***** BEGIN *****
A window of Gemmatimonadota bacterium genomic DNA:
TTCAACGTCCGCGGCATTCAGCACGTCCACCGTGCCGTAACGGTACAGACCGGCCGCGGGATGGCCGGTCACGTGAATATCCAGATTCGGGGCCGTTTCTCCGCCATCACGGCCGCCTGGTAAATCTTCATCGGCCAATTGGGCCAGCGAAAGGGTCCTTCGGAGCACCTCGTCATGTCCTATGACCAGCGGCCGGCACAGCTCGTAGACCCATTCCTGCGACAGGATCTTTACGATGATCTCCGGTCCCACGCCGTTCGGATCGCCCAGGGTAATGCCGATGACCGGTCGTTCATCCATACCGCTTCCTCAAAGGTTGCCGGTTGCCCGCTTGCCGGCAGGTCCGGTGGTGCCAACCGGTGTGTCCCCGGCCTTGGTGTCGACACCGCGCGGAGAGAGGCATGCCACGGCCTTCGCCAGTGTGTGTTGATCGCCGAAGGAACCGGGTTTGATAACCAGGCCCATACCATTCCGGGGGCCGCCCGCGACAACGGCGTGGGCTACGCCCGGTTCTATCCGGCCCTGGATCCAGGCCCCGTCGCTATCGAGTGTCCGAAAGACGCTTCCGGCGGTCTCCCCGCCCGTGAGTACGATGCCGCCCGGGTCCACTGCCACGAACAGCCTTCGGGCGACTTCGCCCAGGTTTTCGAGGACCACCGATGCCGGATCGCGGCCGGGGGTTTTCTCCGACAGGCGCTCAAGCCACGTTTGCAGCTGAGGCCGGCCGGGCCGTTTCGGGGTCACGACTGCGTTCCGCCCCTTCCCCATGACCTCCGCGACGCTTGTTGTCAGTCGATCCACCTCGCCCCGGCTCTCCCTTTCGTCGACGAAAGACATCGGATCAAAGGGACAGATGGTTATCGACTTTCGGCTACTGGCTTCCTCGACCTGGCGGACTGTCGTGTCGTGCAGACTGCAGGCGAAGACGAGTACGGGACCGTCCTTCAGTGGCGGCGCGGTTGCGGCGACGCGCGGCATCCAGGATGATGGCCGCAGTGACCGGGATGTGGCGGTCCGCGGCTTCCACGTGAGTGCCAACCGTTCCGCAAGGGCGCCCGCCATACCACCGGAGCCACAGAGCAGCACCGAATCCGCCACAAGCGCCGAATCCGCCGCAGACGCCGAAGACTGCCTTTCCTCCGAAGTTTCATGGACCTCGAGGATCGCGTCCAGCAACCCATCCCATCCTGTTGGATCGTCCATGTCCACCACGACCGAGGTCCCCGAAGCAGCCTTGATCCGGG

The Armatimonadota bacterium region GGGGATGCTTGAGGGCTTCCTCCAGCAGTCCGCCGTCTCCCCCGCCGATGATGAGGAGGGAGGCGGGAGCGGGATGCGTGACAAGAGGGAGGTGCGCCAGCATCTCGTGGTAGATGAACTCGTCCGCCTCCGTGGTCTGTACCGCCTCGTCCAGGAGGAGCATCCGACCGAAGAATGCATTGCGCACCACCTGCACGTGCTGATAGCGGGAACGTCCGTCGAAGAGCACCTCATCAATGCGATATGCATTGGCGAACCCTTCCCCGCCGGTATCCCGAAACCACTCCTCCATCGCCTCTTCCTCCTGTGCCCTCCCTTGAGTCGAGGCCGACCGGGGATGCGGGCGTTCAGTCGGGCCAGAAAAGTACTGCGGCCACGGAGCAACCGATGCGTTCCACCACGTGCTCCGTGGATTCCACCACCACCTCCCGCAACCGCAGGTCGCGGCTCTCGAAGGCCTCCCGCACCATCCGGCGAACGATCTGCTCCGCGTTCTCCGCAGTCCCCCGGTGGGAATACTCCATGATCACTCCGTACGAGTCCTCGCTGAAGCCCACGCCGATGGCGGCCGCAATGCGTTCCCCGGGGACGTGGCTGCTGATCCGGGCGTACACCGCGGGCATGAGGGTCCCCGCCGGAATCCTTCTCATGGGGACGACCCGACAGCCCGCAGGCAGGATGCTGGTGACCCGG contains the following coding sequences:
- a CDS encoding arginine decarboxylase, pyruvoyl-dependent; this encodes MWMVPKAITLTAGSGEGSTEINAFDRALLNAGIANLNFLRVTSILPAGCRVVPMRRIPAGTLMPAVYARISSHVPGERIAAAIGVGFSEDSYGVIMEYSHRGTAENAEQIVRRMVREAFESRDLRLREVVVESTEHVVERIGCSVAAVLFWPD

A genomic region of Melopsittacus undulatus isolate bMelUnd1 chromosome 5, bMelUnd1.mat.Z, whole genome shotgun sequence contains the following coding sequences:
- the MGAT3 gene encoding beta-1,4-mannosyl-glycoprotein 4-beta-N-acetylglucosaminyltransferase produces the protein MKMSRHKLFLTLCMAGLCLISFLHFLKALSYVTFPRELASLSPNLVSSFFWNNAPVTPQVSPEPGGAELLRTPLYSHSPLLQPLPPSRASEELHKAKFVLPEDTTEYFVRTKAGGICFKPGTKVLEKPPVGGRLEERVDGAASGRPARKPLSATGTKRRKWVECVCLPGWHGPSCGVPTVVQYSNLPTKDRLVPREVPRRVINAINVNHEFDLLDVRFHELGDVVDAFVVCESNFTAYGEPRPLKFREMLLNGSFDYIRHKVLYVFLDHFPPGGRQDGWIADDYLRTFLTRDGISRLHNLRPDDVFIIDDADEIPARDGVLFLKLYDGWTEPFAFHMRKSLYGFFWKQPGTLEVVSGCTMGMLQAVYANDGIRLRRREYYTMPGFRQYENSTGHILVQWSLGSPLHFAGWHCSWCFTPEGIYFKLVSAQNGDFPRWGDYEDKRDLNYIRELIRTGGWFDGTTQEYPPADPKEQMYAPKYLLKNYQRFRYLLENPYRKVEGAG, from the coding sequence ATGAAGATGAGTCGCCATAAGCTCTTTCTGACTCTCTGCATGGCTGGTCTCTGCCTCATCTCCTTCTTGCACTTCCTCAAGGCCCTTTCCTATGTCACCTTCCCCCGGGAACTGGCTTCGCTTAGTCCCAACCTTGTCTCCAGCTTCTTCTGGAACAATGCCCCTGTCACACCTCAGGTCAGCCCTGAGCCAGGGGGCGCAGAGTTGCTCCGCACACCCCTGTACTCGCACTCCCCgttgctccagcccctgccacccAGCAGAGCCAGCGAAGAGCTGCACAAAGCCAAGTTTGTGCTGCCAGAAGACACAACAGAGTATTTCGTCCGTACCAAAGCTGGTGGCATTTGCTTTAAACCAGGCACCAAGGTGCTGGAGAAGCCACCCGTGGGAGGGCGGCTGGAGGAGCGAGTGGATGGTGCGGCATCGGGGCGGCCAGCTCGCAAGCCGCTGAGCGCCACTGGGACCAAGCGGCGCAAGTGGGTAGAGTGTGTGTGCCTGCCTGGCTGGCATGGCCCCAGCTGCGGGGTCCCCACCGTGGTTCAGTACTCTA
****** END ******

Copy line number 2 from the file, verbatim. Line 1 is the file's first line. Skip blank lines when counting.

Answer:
TTCAACGTCCGCGGCATTCAGCACGTCCACCGTGCCGTAACGGTACAGACCGGCCGCGGGATGGCCGGTCACGTGAATATCCAGATTCGGGGCCGTTTCTCCGCCATCACGGCCGCCTGGTAAATCTTCATCGGCCAATTGGGCCAGCGAAAGGGTCCTTCGGAGCACCTCGTCATGTCCTATGACCAGCGGCCGGCACAGCTCGTAGACCCATTCCTGCGACAGGATCTTTACGATGATCTCCGGTCCCACGCCGTTCGGATCGCCCAGGGTAATGCCGATGACCGGTCGTTCATCCATACCGCTTCCTCAAAGGTTGCCGGTTGCCCGCTTGCCGGCAGGTCCGGTGGTGCCAACCGGTGTGTCCCCGGCCTTGGTGTCGACACCGCGCGGAGAGAGGCATGCCACGGCCTTCGCCAGTGTGTGTTGATCGCCGAAGGAACCGGGTTTGATAACCAGGCCCATACCATTCCGGGGGCCGCCCGCGACAACGGCGTGGGCTACGCCCGGTTCTATCCGGCCCTGGATCCAGGCCCCGTCGCTATCGAGTGTCCGAAAGACGCTTCCGGCGGTCTCCCCGCCCGTGAGTACGATGCCGCCCGGGTCCACTGCCACGAACAGCCTTCGGGCGACTTCGCCCAGGTTTTCGAGGACCACCGATGCCGGATCGCGGCCGGGGGTTTTCTCCGACAGGCGCTCAAGCCACGTTTGCAGCTGAGGCCGGCCGGGCCGTTTCGGGGTCACGACTGCGTTCCGCCCCTTCCCCATGACCTCCGCGACGCTTGTTGTCAGTCGATCCACCTCGCCCCGGCTCTCCCTTTCGTCGACGAAAGACATCGGATCAAAGGGACAGATGGTTATCGACTTTCGGCTACTGGCTTCCTCGACCTGGCGGACTGTCGTGTCGTGCAGACTGCAGGCGAAGACGAGTACGGGACCGTCCTTCAGTGGCGGCGCGGTTGCGGCGACGCGCGGCATCCAGGATGATGGCCGCAGTGACCGGGATGTGGCGGTCCGCGGCTTCCACGTGAGTGCCAACCGTTCCGCAAGGGCGCCCGCCATACCACCGGAGCCACAGAGCAGCACCGAATCCGCCACAAGCGCCGAATCCGCCGCAGACGCCGAAGACTGCCTTTCCTCCGAAGTTTCATGGACCTCGAGGATCGCGTCCAGCAACCCATCCCATCCTGTTGGATCGTCCATGTCCACCACGACCGAGGTCCCCGAAGCAGCCTTGATCCGGG